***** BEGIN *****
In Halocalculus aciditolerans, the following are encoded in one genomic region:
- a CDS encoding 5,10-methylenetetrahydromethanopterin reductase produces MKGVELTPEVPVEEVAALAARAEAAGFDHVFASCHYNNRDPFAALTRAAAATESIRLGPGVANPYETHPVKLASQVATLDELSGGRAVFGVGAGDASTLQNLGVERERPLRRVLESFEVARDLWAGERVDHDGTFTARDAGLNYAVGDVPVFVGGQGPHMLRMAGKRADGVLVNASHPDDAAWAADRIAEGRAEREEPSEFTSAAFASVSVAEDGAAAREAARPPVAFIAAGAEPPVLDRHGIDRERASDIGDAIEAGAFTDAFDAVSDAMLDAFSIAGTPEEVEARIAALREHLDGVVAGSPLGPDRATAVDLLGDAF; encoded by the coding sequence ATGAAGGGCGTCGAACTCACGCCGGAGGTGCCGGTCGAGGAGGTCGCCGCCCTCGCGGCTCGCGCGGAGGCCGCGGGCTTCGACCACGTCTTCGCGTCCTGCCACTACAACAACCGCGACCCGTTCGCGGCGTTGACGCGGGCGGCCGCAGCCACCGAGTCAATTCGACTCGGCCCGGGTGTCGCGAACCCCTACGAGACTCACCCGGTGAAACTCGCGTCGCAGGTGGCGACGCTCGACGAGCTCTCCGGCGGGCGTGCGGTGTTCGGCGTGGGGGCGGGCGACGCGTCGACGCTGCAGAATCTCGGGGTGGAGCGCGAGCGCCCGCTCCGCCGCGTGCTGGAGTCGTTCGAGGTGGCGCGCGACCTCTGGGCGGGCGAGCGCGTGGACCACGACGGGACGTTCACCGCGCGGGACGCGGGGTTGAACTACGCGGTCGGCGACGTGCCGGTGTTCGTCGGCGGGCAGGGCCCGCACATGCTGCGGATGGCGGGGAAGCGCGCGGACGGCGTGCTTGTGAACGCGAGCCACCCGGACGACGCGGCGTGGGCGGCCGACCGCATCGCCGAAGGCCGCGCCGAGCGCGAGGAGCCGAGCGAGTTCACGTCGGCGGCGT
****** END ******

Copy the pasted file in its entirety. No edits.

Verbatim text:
In Halocalculus aciditolerans, the following are encoded in one genomic region:
- a CDS encoding 5,10-methylenetetrahydromethanopterin reductase produces MKGVELTPEVPVEEVAALAARAEAAGFDHVFASCHYNNRDPFAALTRAAAATESIRLGPGVANPYETHPVKLASQVATLDELSGGRAVFGVGAGDASTLQNLGVERERPLRRVLESFEVARDLWAGERVDHDGTFTARDAGLNYAVGDVPVFVGGQGPHMLRMAGKRADGVLVNASHPDDAAWAADRIAEGRAEREEPSEFTSAAFASVSVAEDGAAAREAARPPVAFIAAGAEPPVLDRHGIDRERASDIGDAIEAGAFTDAFDAVSDAMLDAFSIAGTPEEVEARIAALREHLDGVVAGSPLGPDRATAVDLLGDAF; encoded by the coding sequence ATGAAGGGCGTCGAACTCACGCCGGAGGTGCCGGTCGAGGAGGTCGCCGCCCTCGCGGCTCGCGCGGAGGCCGCGGGCTTCGACCACGTCTTCGCGTCCTGCCACTACAACAACCGCGACCCGTTCGCGGCGTTGACGCGGGCGGCCGCAGCCACCGAGTCAATTCGACTCGGCCCGGGTGTCGCGAACCCCTACGAGACTCACCCGGTGAAACTCGCGTCGCAGGTGGCGACGCTCGACGAGCTCTCCGGCGGGCGTGCGGTGTTCGGCGTGGGGGCGGGCGACGCGTCGACGCTGCAGAATCTCGGGGTGGAGCGCGAGCGCCCGCTCCGCCGCGTGCTGGAGTCGTTCGAGGTGGCGCGCGACCTCTGGGCGGGCGAGCGCGTGGACCACGACGGGACGTTCACCGCGCGGGACGCGGGGTTGAACTACGCGGTCGGCGACGTGCCGGTGTTCGTCGGCGGGCAGGGCCCGCACATGCTGCGGATGGCGGGGAAGCGCGCGGACGGCGTGCTTGTGAACGCGAGCCACCCGGACGACGCGGCGTGGGCGGCCGACCGCATCGCCGAAGGCCGCGCCGAGCGCGAGGAGCCGAGCGAGTTCACGTCGGCGGCGT